Restaurants in New York City have been tweeting their Sunday brunch offerings, not their structural damages reports. Mayor Michael Bloomberg is declaring "the worst" to be over. A few city streets were flooded, but it wasn't that bad, and the vast majority of people who live along Irene's blustery path up and down the East Coast have survived. How can this be?
Cuil (pronounced "kewl") is a brand new website that exists to give lazy tech journalists something to write about. It's also a search engine—one launched by former Google employees—though like ten seconds of playing around quickly demonstrated that it is a barely functioning search engine. Seriously, it doesn't work. Though you wouldn't know that from reading today's featured Times story on how it's a Google-killer! Sigh. [Valleywag]
Steve Jobs announced something today, about his fancy Apple phones that turn you into an incorrigible asshole. He has new ones, and they're cheaper, and faster. All good news, right? Too bad you won't be able to get one, if you have a job. Because only the people willing to give up their lives and camp out before the release will get the first batch! The Apple Stores will not be as quiet as they were when Choire and Neel stopped by today. Why? Because Steve Jobs hates you (and because it's HOT).
That is what I have been wondering about the hype surrounding founding editor of n+1 (the most important literary journal of our time) and his debut novel, All the Sad Young Literary Men. Last night at McNally Robinson, while waiting for his reading to begin, I gazed over his head and across the street into the PinkyOtto boutique, glaring at their evil shopgirl. A strict-looking, skinny brunette in the crowd made a big show of fanning her face: "He's hot!" she stage-whispered to her girlfriend, cocking her head towards the author. "What?" the friend asked. "He's so hot!" she repeated, louder this time. She looked like she hadn't eaten in days.
In this week's Rolling Stone profile, Guy Lawson surveys the damage of the JT Leroy implosion, described as the "first complete recounting [Laura Albert] has ever offered of the decade-long transformation of an HIV-positive, transgender street kid named Terminator into the celebrated fiction writer Jeremiah 'Terminator' Leroy."
Media company Virtual Worlds Management, which is hosting the Virtual World Conference next week in San Jose, boasts that $1 billion was invested in virtual worlds over the past year. Well, as Leigh Alexander of Worlds in Motion points out, this figure results from skilled sleight of hand. Here's how the market really breaks down.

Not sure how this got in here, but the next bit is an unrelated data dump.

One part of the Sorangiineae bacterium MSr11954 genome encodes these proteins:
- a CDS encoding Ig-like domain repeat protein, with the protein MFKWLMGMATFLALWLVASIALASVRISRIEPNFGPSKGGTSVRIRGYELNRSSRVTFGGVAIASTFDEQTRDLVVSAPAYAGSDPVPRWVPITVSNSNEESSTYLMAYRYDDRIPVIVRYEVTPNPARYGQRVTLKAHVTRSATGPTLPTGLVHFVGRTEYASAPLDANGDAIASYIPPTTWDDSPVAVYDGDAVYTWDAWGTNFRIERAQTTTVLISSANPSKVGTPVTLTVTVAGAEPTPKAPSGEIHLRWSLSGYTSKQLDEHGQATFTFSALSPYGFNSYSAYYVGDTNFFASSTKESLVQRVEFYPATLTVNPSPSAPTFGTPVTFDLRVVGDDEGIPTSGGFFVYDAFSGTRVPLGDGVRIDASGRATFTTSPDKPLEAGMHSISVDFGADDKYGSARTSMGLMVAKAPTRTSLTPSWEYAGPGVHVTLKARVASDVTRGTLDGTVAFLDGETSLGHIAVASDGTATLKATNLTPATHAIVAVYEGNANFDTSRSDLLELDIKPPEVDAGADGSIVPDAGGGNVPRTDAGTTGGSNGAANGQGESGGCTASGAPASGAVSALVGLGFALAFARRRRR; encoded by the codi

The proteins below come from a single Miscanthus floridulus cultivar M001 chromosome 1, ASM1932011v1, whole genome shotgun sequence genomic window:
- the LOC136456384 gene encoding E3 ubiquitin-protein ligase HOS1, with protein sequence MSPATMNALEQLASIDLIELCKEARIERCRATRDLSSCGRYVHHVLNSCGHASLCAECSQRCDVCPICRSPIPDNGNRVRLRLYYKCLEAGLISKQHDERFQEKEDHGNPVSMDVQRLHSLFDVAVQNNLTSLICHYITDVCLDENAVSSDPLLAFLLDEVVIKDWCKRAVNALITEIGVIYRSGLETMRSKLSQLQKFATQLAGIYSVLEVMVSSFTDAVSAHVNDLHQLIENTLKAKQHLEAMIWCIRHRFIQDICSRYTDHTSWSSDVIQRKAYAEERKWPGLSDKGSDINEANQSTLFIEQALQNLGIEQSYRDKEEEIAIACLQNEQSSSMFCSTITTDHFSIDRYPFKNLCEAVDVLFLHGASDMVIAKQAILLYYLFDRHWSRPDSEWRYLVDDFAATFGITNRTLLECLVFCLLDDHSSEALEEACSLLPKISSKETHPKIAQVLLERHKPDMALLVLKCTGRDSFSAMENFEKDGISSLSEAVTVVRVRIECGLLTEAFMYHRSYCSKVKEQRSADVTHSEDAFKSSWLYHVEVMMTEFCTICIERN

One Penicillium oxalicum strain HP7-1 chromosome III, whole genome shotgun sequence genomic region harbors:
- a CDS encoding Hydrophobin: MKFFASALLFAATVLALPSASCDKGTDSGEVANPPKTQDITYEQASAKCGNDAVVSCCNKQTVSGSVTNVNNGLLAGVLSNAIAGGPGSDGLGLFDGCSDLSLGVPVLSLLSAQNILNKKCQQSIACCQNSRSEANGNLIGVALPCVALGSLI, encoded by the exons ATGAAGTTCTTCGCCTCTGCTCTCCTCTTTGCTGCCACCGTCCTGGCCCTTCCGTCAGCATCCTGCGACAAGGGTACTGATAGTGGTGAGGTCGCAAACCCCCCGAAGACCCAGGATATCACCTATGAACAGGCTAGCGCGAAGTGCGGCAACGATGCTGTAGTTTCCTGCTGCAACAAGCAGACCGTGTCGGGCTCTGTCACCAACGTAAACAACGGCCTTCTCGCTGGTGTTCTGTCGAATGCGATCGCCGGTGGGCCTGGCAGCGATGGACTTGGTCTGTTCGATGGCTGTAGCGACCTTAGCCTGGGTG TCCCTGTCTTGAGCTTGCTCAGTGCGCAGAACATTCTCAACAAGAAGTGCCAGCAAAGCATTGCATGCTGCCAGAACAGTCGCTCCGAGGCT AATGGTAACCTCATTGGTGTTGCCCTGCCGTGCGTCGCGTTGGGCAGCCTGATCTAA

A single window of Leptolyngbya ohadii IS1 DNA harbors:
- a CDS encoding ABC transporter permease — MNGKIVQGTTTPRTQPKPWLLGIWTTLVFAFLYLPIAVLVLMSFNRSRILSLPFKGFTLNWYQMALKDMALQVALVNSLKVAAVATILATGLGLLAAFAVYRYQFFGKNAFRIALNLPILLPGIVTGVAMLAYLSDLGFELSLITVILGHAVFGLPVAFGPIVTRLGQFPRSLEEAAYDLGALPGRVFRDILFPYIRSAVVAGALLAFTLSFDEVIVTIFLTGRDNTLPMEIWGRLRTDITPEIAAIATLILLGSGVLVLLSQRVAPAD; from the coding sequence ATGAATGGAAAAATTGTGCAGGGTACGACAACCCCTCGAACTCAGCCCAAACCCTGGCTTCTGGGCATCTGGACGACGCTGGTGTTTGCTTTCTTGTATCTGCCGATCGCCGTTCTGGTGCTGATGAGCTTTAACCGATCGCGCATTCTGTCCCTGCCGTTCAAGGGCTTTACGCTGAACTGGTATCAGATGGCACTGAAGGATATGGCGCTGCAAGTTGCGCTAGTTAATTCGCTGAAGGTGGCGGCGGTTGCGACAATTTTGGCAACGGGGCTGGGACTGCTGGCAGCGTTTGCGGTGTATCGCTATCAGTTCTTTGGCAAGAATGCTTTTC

Why is the New York Times tripping over itself to laud IBM for its "nimbleness"? Clearly visible in the accompanying chart but not mentioned in the article, IBM's total revenue and service-sector growth have been stagnant over the same period. Moreover, the transition to services has been underway for a decade, if not longer. Surely IBM's still-substantial print advertising budget and propensity for taking out full-page newspaper ads has nothing to do with the article's velvet-glove treatment of Big Blue. But how else to explain the article's un-Timesian enthusiasm over such modest change?
When FR.OG arrived on Spring Street back in April, Didier Virot's glittery French fusion restaurant failed to impress. We gently panned it. Eater immediately placed it on its Deathwatch. But FR.OG is still around and is even enjoying a glut of publicity. In the last two weeks alone, FR.OG has been visited by an ambivalent Times critic Frank Bruni, a mooning Postie Steve Cuozzo and an intoxicated Johnny Miles of the Times style-land. It could be the food? But its Iago-like PR company, Hall PR, is happy to take the credit.
The World Economic Forum is an elite, invitation-only event in Davos, Switzerland, where the most powerful people in the universe gather to talk about how they're going to carve up the world in the coming year. This year, the invitees included A-list bloggers Arianna Huffington and John Battelle So where's all the Davos coverage? Locked up in the bloggers' feverish brains, since most events at Davos are off the record. Battelle is left stammering: "You'll have to trust me that the insights, conversations, and information I gathered will certainly inform the musings I post here. I just can't be specific to the who, what, and where." Well, that leaves when, why, and how, at least. Could this be a weird kind of reverse-psychology buzz-generating trick by the Davos organizers?